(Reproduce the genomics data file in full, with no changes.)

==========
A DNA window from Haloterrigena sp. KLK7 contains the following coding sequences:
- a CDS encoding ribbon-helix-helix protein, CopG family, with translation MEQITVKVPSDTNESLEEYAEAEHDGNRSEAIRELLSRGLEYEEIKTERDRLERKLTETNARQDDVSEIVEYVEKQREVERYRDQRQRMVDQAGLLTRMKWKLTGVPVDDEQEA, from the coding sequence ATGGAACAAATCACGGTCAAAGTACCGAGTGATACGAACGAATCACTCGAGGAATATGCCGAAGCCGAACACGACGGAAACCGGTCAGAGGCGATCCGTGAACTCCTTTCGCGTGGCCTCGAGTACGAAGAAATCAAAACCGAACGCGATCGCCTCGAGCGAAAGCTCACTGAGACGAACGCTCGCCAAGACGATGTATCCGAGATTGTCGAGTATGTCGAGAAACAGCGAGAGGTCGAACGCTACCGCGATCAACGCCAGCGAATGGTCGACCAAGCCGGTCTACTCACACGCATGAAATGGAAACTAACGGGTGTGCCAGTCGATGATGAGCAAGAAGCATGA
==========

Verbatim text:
A DNA window from Haloterrigena sp. KLK7 contains the following coding sequences:
- a CDS encoding ribbon-helix-helix protein, CopG family, with translation MEQITVKVPSDTNESLEEYAEAEHDGNRSEAIRELLSRGLEYEEIKTERDRLERKLTETNARQDDVSEIVEYVEKQREVERYRDQRQRMVDQAGLLTRMKWKLTGVPVDDEQEA, from the coding sequence ATGGAACAAATCACGGTCAAAGTACCGAGTGATACGAACGAATCACTCGAGGAATATGCCGAAGCCGAACACGACGGAAACCGGTCAGAGGCGATCCGTGAACTCCTTTCGCGTGGCCTCGAGTACGAAGAAATCAAAACCGAACGCGATCGCCTCGAGCGAAAGCTCACTGAGACGAACGCTCGCCAAGACGATGTATCCGAGATTGTCGAGTATGTCGAGAAACAGCGAGAGGTCGAACGCTACCGCGATCAACGCCAGCGAATGGTCGACCAAGCCGGTCTACTCACACGCATGAAATGGAAACTAACGGGTGTGCCAGTCGATGATGAGCAAGAAGCATGA